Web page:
Escape rooms have been all the rage the last few years, and students at Mountain View Elementary School are getting in on the action.
No, teachers are not locking students in rooms and only letting them out if they solve enough puzzles. On Thursday, students took the escape-room concept and had an educational experience with Breakout EDU boxes.
Breakout EDU is an immersive learning game. With Breakout EDU kits, teachers can turn their classroom into an academically-focused escape room and facilitate games where players use teamwork and critical thinking to solve a series of challenging puzzles in order to open the locked box.
With multiple locks, and a series of clues that included logic and math problems, as well as reading and word problems, students had 45 minutes to break into the box.
Fourth-grade teacher Mandy O’Neill told the students they had to open the boxes to find the presents to put under their classroom tree. The prize inside was actually lollipops.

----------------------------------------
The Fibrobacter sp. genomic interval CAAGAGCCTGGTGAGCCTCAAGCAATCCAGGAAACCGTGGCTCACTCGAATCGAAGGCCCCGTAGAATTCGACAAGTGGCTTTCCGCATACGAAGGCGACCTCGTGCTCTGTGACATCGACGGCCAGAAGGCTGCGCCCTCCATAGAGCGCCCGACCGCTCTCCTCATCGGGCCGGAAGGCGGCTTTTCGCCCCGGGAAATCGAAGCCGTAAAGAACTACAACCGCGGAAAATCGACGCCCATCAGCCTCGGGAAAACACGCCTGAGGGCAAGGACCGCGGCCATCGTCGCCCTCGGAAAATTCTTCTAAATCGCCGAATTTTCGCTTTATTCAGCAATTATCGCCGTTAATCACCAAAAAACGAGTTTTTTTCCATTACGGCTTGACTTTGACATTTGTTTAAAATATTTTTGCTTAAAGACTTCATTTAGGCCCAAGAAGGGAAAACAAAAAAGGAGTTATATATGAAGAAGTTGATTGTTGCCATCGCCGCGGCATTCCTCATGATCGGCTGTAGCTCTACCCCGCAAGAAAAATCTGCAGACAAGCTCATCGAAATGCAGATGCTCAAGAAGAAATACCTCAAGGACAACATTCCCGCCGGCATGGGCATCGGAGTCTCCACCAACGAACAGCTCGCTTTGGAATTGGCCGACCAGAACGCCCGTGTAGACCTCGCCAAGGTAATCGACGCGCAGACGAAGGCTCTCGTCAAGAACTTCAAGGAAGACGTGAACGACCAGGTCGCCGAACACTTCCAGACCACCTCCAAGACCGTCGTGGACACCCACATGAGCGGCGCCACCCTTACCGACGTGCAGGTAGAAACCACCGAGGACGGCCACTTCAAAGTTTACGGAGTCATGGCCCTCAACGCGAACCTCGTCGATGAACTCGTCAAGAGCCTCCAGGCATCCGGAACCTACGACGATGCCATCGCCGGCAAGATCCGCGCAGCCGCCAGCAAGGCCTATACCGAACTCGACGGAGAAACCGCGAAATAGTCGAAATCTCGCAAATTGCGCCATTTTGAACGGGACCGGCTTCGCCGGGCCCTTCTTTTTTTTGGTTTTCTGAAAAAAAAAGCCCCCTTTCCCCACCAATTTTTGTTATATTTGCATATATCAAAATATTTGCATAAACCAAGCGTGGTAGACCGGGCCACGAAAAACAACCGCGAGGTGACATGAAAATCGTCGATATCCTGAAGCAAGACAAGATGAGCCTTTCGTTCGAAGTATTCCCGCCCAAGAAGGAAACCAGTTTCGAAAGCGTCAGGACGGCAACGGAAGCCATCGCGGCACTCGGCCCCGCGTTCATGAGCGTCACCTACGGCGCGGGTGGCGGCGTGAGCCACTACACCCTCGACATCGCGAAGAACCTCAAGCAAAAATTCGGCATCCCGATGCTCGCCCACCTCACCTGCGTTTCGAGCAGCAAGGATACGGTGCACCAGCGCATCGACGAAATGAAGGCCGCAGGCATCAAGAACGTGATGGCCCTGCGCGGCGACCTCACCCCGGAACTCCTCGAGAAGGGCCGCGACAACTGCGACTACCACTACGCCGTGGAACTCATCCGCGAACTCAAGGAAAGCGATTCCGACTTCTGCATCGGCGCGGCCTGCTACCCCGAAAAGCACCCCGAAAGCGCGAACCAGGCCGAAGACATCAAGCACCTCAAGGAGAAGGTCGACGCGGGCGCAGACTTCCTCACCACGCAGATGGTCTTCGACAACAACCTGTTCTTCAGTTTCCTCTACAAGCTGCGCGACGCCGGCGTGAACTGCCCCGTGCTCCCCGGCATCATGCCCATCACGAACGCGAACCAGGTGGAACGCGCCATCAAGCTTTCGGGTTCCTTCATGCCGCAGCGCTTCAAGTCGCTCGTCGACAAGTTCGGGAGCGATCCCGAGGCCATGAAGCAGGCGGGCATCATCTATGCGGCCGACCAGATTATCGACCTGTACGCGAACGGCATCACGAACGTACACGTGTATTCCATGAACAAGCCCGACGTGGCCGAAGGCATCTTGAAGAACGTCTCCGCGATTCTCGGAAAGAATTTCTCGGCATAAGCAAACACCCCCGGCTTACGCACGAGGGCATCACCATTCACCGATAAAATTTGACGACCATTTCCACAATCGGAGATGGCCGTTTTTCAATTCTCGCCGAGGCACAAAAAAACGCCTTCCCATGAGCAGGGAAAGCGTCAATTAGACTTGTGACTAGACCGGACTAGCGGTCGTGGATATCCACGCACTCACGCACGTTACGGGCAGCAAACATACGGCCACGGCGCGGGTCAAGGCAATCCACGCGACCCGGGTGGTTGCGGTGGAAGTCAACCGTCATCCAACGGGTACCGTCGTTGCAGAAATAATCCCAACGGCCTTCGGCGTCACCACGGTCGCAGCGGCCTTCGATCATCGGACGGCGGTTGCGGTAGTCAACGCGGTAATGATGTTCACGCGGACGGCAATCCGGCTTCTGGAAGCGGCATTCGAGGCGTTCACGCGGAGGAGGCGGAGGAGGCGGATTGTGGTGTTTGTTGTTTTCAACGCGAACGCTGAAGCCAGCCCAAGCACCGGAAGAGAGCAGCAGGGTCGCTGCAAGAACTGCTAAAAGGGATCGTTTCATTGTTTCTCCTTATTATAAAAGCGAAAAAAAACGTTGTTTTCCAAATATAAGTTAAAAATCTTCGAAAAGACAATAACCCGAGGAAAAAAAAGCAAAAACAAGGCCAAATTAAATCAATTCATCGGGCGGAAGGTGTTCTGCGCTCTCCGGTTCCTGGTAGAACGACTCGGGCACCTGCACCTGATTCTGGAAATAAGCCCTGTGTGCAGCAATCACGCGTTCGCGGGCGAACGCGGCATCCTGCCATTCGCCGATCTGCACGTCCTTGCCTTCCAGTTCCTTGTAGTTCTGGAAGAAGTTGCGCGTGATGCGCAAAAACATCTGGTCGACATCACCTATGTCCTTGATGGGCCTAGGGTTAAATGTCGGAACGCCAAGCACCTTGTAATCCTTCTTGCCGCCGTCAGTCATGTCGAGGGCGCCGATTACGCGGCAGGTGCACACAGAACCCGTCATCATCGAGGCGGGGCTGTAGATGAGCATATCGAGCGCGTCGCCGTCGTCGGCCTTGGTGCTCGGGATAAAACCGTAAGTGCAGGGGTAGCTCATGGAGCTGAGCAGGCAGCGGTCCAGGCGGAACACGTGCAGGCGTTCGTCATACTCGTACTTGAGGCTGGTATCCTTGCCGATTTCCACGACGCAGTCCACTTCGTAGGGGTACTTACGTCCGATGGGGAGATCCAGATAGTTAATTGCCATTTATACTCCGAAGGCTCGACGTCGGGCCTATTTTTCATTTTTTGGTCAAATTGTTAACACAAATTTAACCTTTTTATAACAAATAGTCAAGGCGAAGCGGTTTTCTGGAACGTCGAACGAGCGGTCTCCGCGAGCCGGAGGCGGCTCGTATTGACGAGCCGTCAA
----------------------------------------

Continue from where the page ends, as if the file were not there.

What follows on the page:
“They’re using different codes and keys and locks, and a new clue is revealed each time they open one,” O’Neill said. “It’s basically an indoor escape room.”
Working in groups of three or four, students said the breakout boxes were fun but challenging.
Fourth-grader Mitchell Fife solved the first clue, which involved different colored presents that represented different values. In a series of math problems, students had to figure out the values of the presents. Mitchell was able to use the final solution, eight, to unlock the first box.
“I like to challenge myself,” Mitchell said.
He added that he’s never done an escape room before but was familiar with the concept and the similarities to the breakout boxes.
“You’re not in a box,” Mitchell said. “And you’re not trying to get out of a box, you’re trying to get into one.”